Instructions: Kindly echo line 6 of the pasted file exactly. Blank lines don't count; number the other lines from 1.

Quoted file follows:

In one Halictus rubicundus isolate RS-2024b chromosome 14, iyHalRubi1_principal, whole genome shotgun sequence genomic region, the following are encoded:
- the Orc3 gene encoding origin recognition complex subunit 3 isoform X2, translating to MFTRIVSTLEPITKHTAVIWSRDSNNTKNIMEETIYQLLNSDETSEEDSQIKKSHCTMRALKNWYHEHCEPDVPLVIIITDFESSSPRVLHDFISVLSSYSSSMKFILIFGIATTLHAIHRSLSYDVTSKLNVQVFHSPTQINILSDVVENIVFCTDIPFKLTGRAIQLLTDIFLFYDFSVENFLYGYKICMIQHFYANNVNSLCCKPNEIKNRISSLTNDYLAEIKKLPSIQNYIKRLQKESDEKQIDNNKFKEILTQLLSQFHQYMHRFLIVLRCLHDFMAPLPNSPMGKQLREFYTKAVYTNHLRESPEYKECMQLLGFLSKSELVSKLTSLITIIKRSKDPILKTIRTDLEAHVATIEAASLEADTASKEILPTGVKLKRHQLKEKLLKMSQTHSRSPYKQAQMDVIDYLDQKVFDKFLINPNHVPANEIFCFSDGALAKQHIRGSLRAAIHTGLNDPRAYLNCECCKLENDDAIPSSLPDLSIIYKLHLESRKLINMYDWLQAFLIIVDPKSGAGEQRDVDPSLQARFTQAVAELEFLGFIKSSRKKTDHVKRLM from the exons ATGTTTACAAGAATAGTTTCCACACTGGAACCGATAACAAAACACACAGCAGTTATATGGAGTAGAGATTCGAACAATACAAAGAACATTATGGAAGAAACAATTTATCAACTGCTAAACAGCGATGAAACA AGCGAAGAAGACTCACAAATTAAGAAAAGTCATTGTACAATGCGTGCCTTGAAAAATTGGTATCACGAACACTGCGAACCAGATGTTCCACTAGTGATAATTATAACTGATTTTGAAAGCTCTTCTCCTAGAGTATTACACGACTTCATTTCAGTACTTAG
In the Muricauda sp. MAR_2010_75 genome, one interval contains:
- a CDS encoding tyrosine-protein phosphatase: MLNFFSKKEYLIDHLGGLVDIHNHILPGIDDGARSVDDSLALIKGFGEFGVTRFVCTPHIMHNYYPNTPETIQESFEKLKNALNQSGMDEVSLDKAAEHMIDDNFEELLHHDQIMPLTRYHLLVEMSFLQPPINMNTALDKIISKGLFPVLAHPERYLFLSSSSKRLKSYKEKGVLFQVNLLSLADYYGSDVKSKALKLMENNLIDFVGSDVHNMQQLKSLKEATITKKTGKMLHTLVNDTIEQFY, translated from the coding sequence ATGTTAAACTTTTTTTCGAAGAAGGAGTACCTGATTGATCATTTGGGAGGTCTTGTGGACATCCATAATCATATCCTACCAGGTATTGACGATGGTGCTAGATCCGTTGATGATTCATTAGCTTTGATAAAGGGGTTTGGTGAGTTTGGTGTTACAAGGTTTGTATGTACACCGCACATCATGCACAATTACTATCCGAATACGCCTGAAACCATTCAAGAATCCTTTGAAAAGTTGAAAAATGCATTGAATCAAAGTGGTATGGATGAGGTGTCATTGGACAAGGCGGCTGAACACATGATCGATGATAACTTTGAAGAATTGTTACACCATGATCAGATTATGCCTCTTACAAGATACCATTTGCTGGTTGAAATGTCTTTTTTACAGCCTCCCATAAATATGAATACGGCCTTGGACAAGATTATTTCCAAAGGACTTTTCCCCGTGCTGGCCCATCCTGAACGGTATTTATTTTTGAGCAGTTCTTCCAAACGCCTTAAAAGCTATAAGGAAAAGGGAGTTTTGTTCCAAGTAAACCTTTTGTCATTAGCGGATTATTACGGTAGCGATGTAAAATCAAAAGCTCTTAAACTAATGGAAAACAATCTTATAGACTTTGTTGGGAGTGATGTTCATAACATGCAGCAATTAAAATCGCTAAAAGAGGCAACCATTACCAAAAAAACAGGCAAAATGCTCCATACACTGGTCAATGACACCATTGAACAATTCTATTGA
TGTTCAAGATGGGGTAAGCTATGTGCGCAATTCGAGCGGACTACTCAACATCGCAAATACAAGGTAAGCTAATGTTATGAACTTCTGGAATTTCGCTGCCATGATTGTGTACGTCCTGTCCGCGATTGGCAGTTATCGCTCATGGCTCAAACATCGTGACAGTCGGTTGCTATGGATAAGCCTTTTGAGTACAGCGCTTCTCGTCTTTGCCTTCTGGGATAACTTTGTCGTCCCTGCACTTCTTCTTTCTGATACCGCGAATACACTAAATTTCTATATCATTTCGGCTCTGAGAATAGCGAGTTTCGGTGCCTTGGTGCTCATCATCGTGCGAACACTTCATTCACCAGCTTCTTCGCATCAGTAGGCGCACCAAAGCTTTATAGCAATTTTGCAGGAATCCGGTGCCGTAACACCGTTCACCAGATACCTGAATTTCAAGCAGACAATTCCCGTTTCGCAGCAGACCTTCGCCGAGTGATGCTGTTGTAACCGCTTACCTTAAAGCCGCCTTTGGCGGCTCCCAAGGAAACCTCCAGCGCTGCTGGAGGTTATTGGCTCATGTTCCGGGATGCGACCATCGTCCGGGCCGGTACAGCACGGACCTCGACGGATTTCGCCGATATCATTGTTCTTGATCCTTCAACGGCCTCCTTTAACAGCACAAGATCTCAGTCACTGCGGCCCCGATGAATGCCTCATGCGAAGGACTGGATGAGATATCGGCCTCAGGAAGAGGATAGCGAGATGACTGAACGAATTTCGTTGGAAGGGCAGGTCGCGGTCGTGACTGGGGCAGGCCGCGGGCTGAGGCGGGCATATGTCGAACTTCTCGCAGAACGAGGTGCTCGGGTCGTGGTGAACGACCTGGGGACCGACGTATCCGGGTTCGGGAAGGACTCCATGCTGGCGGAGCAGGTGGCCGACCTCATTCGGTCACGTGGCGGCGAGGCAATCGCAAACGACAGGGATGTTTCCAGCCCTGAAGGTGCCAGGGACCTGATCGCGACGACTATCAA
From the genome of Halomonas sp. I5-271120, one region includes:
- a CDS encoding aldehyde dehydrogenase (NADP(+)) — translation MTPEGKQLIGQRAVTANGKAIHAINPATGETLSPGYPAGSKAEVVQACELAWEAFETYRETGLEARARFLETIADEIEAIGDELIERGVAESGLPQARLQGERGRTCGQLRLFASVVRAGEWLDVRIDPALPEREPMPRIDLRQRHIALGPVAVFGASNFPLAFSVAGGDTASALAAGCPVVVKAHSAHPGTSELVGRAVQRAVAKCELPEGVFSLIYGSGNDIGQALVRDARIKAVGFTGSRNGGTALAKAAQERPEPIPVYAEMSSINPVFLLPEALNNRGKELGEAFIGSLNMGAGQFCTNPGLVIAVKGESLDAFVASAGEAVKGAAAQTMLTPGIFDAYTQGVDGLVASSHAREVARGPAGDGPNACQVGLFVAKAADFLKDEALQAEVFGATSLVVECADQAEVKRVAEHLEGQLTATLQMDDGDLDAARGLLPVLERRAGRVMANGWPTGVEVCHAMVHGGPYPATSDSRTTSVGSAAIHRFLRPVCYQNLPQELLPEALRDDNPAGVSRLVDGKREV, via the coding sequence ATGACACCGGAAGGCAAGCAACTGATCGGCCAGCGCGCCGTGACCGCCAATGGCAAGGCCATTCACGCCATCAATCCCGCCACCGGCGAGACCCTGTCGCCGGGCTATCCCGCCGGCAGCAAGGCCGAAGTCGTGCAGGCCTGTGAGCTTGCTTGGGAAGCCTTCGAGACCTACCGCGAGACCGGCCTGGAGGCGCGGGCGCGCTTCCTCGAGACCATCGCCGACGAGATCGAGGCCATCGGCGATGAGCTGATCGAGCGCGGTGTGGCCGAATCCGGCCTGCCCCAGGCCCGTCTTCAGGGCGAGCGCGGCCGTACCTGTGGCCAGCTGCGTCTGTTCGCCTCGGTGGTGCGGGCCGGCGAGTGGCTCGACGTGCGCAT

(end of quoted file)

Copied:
From the genome of Halomonas sp. I5-271120, one region includes: